Elia Cmiral’s Battlefield Earth

An Interview with Elia Cmiral by Ford A. Thaxton
Originally published in Soundtrack Magazine Vol.19/No.74/2000
Text reproduced by kind permission of the editor, Luc Van de Ven and Ford A. Thaxton

Elia CmiralBorn in Czechoslovakia, Elia Cmiral (pronounced smear-al) escaped his country’s political upheaval and moved to Sweden in 1980, where he began to build a career in music. In 1987 he moved to the USA and enrolled in the film-scoring program at USG, studying with Buddy Bakers and others. This led to the opportunity to score the stylish thriller, APARTMENT ZERO. He returned to Sweden in 1989 to produce his music on records, and returned to the USA in 1993 to resume his film-scoring career. A break came in 1998 when he scored John Frankenheimer’s thriller, RONIN, with an 80-piece orchestra. The film’s success led to such high-profile assignments like STIGMATA (1999) and BATTLEFIELD EARTH (2000).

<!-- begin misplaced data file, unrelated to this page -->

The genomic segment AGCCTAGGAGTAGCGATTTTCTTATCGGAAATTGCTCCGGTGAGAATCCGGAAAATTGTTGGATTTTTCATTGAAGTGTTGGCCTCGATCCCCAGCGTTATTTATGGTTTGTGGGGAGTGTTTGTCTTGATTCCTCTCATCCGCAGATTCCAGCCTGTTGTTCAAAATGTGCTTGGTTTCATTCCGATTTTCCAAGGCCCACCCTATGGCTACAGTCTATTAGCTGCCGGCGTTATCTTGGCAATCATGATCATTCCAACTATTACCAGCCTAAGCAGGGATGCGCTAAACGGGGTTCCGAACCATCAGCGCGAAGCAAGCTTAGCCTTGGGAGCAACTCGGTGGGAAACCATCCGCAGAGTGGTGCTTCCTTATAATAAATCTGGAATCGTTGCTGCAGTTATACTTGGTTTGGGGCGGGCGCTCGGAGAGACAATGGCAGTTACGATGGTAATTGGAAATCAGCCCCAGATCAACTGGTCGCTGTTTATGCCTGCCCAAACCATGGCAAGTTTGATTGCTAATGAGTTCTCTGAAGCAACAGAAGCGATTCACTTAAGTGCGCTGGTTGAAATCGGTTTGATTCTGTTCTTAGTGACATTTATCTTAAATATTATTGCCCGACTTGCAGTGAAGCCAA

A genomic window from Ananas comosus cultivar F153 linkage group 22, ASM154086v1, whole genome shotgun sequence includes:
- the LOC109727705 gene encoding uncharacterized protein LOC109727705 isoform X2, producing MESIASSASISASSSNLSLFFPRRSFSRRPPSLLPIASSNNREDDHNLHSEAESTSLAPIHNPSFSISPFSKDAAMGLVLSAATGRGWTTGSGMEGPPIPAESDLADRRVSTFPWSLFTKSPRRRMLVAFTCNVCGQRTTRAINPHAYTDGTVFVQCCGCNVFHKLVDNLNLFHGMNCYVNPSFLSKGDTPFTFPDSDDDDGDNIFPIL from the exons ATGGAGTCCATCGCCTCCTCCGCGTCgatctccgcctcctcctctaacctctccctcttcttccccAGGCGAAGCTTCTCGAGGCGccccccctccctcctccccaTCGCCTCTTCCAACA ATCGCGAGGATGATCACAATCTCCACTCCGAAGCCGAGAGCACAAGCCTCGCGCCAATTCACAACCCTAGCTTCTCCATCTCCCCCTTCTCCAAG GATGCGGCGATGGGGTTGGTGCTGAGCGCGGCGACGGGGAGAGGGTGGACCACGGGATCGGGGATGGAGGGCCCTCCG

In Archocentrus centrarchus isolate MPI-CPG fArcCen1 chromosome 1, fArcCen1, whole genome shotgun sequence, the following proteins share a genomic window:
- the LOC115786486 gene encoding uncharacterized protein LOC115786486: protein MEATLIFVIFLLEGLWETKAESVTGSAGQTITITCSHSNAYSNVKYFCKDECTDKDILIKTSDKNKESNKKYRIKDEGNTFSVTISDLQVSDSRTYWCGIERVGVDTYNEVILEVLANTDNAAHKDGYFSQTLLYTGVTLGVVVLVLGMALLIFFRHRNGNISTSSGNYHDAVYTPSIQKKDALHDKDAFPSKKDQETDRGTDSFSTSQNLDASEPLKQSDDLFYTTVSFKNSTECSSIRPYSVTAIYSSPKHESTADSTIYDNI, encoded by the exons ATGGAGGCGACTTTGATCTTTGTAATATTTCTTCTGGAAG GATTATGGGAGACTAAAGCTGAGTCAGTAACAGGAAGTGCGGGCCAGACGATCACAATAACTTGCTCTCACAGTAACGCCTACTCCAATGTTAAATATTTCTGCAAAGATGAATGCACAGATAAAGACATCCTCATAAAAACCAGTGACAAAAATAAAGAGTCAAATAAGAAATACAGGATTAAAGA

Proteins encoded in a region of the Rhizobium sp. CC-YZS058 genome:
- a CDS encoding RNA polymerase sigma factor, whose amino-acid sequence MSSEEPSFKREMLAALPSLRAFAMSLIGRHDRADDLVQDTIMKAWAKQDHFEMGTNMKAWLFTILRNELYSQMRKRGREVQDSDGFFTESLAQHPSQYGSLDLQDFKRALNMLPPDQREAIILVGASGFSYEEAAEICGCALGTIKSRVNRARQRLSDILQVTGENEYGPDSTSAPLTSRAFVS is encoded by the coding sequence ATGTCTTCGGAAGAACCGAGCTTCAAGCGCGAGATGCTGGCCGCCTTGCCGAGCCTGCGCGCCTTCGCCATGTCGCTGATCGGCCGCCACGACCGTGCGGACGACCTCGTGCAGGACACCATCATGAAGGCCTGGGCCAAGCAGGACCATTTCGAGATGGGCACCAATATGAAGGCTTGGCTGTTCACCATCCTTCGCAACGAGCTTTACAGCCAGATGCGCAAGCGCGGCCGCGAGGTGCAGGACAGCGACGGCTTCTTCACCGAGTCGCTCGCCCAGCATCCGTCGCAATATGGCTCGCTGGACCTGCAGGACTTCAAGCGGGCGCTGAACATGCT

How did you become involved in BATTLEFIELD EARTH?
I was introduced to (director) Roger Christian through Linda Livingston from BMI. I had a nice talk with Roger, and he introduced me to John Travolta. He showed me a couple of sequences from the movie and asked me what I would do here, and we discussed the music. After two hours he said I was hired.

You wrote about 80 minutes of music for BATTLEFIELD EARTH, and you not only have a full symphony orchestra which you recorded in Seattle, but you also have a lot of electronics to blend in with it. Once you got the job, how long after that did they lock the picture?
First of all, the picture was not ever locked. That’s kind of a natural thing in a movie where we have so many minutes of optical effects – you never really know the final timings until you get it, and you have to have music written already, hoping it’s going to fit. So you get very good at editing. I probably had six weeks to complete it, minus a couple of days in the end for orchestration.